Why the trend toward experiential over transactional? Simple. Research has demonstrated a more profound psychological link between happiness and sharing meaningful experiences with those people love. Experiences evoke emotions, create lasting memories, and become part of an individual’s identity. According to American Express, over 85% of U.S. consumers said they would be willing to spend more for an exceptional customer experience.

With the above data in mind, 77% of CEOs in a study by Accenture said their company would fundamentally change how it engages and interacts with its customers. In the same survey of 1,550 executives in 21 countries across 22 industries, the organizations that embraced and reoriented with an experience focus grew their profitability year-over-year by six times more than their industry peers.

Transactions vs. Staged Experiences

To appreciate the difference between transactions and staged experiences, I consider the countless number of Uber rides I take as a frequent traveler. It is so interesting to see the difference in effort from one driver to the next. For many, it is simply a ride for money, while others genuinely seek to create a memorable moment.

I am reminded of an episode of the old television show Taxi. In this episode, Iggy (who was not usually the most customer-centric cabbie) decided to become the best taxi driver in the world. He served sandwiches and drinks, conducted tours of the city, and even performed songs by Frank Sinatra.

Iggy engaged passengers in a way that turned an ordinary cab ride into a memorable event. He also created a unique economic offering where the experience of riding in his cab was more valuable than the service of being transported from point A to point B. The car and the service of transportation were the “stage.” The food, drinks, etc. were the “props” for the experience he was really selling.

Tips to Thrive in the Experience Economy

Success in the Experience Economy will require a recalibration in thinking and approach. Sales representatives are selling more than the team, concert, or event. They sell the experience. The service team is therefore servicing the relationship built on value-added experiences. This mindset will significantly impact how team members approach conversations during the sales process, renewal campaigns, special events, in-game interactions, email exchanges, and beyond.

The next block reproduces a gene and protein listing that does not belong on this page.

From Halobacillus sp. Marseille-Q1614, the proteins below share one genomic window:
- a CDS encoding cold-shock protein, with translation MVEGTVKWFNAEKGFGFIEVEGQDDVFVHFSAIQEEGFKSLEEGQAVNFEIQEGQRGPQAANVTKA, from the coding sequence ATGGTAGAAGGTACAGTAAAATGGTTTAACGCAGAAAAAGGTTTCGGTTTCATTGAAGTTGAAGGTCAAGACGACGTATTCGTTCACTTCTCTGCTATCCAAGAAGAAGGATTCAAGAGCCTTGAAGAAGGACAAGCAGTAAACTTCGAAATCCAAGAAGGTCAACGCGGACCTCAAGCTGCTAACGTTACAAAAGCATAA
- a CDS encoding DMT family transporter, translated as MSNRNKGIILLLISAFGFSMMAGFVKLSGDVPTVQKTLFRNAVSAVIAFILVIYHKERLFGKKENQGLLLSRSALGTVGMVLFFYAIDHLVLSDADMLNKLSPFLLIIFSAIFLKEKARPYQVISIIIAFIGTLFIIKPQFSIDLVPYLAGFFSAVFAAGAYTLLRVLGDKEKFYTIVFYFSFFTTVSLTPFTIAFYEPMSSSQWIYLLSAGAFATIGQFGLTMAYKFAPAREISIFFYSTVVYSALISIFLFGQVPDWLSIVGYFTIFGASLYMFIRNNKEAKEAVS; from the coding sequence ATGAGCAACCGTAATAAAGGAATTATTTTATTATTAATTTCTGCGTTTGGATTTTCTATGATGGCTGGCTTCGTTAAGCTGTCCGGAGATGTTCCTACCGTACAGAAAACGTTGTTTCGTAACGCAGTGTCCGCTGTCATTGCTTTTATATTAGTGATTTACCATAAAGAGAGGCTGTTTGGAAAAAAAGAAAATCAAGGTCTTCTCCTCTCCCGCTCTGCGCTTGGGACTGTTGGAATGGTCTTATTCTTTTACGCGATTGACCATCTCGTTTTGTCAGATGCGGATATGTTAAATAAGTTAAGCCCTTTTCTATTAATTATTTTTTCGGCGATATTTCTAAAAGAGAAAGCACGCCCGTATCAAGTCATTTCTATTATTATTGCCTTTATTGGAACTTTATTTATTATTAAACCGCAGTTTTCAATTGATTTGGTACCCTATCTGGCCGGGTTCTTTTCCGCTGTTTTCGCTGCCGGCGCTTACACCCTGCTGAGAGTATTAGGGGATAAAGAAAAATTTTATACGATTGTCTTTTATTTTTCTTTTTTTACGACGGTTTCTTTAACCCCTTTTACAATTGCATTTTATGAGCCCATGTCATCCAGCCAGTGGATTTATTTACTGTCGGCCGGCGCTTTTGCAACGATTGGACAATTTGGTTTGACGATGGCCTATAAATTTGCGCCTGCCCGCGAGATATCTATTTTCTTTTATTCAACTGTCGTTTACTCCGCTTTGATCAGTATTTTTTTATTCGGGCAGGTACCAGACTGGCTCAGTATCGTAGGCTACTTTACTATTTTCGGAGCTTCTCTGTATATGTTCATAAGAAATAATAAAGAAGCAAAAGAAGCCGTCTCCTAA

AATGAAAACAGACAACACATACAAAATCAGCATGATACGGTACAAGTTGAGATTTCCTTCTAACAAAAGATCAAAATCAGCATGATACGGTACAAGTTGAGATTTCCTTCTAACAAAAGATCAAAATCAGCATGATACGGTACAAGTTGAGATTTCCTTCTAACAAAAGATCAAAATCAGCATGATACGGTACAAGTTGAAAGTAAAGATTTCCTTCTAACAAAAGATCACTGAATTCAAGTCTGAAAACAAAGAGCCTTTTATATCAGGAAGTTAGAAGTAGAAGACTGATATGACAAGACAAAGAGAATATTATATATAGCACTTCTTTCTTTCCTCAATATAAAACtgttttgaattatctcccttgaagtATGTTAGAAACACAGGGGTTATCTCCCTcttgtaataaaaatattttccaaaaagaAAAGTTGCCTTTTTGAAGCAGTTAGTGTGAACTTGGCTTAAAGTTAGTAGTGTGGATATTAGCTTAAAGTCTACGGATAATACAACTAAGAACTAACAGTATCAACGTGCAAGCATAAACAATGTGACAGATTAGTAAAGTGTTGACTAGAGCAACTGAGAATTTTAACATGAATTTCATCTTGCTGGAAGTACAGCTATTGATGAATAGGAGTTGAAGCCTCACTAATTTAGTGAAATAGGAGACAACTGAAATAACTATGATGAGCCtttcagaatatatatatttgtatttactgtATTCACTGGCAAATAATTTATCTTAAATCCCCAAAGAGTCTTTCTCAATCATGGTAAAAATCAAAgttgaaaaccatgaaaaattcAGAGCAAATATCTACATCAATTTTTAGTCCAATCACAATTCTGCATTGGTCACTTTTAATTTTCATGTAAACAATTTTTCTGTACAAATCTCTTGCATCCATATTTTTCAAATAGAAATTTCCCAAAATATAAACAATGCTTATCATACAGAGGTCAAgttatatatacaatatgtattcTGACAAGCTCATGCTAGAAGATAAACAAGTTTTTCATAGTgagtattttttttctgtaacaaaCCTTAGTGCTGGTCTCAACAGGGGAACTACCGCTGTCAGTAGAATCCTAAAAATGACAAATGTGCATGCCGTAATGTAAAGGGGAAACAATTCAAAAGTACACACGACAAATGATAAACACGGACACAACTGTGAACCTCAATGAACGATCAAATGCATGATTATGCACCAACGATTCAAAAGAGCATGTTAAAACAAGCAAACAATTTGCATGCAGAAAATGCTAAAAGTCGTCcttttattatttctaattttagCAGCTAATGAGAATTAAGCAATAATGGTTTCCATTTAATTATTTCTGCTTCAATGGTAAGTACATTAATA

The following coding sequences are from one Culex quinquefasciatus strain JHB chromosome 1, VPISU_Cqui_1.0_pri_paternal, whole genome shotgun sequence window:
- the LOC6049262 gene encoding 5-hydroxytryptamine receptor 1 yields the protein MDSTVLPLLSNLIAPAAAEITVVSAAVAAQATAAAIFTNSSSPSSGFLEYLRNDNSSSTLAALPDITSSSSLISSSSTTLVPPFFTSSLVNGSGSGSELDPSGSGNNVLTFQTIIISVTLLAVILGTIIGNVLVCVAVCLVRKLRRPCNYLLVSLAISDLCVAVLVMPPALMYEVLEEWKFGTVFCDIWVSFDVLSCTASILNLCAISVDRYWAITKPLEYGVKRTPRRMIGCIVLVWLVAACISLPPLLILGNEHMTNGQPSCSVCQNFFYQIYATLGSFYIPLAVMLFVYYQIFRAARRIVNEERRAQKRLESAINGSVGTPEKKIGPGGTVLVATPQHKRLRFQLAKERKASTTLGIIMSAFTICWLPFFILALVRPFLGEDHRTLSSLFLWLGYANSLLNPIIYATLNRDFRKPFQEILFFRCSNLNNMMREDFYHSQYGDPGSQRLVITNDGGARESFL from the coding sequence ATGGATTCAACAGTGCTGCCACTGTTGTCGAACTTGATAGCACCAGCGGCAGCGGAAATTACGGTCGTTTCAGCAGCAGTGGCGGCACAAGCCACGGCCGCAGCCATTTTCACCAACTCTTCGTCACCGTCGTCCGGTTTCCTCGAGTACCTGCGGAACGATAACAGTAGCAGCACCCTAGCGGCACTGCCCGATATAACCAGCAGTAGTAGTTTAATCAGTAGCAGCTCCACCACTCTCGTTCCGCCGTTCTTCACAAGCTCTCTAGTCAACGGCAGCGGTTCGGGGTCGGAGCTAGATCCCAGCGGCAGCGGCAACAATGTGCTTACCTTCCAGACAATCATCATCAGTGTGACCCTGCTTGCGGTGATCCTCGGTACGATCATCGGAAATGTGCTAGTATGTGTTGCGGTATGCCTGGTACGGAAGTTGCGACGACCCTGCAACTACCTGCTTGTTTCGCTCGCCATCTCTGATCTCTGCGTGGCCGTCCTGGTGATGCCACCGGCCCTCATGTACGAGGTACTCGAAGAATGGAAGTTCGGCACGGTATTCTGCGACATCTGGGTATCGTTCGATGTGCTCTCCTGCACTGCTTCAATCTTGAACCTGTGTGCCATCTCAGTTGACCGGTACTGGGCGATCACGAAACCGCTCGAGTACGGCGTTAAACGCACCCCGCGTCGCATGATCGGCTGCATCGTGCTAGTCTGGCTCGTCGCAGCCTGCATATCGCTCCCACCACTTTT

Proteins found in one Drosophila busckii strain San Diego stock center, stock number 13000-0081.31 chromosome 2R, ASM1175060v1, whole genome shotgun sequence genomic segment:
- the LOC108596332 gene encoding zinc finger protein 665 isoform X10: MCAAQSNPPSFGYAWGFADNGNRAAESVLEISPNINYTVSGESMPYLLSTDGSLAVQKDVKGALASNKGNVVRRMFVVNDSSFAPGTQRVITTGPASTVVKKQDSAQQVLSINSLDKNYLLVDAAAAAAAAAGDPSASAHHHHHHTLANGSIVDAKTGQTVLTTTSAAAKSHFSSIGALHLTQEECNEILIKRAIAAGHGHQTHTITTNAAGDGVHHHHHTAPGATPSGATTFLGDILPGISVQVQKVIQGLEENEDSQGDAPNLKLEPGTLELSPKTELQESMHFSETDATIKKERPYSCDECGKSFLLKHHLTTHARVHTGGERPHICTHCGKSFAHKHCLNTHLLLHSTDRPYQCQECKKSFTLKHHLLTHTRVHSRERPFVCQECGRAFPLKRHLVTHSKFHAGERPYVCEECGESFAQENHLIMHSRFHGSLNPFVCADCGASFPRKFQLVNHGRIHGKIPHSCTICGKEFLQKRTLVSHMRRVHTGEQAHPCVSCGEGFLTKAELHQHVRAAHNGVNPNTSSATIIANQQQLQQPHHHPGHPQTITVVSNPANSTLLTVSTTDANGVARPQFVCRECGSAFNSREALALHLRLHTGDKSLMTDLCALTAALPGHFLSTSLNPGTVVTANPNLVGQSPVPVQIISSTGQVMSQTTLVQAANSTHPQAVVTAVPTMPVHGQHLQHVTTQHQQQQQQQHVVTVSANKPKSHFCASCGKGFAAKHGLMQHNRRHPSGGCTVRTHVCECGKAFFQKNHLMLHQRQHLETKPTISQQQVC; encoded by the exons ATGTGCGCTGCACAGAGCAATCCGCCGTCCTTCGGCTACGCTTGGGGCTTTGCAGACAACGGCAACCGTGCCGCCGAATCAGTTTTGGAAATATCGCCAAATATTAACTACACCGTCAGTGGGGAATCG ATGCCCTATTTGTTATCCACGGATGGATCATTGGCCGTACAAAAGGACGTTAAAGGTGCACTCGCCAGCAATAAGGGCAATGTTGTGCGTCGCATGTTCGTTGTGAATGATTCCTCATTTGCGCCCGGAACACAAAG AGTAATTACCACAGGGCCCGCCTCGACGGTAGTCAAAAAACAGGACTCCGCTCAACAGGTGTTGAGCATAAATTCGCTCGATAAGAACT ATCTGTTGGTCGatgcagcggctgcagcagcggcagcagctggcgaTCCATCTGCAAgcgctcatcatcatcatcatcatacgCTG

1. Set the Stage
The first step is to recognize your stage. The building, event, or game are all part of the overall stage. Additionally, every staff member must see his or her specific area and role as part of a smaller stage vital to the collective experience. For example, an elevator operator should view the elevator and the transport of guests from one level to the next as their stage.

2. Perfect the Props
When applicable, team members should ensure key props are presented with incredible attention to detail. For example, food and beverage team members must see their concession stand as the stage and the food itself as a prop. The quality, presentation, and taste should add and not subtract from the ultimate goal of an exceptional experience.

3. Make the Memory
Lights, camera, action! The stage is set, the props are positioned, and now it’s showtime! Be creative to find hidden treasure opportunities on every stage. Connect on an emotional level to build lasting bonds. Seek to exceed expectations in small and big ways. Always strive to go beyond forgettable transactions to unforgettable experiences. For example, the premium club attendant purposely engages guests in conversation to learn of life milestones so he or she can do something extraordinary before they leave.

The Experience Economy is sure to bring huge rewards to those who are brave enough to embrace next-level creativity while being guided by purposeful strategy. Welcome the exciting opportunities that will come as you and your team create exceptional experiences at every stage of your fan experience.

Chris Bryant, “The Service Coach”, is a former Training Director with The Ritz-Carlton Hotel Company and the Chief Experience Officer of BGX, an award-winning firm that trains sales and service professionals to catapult relationships, retention, renewals, and revenue. Connect with Chris at and visit the website at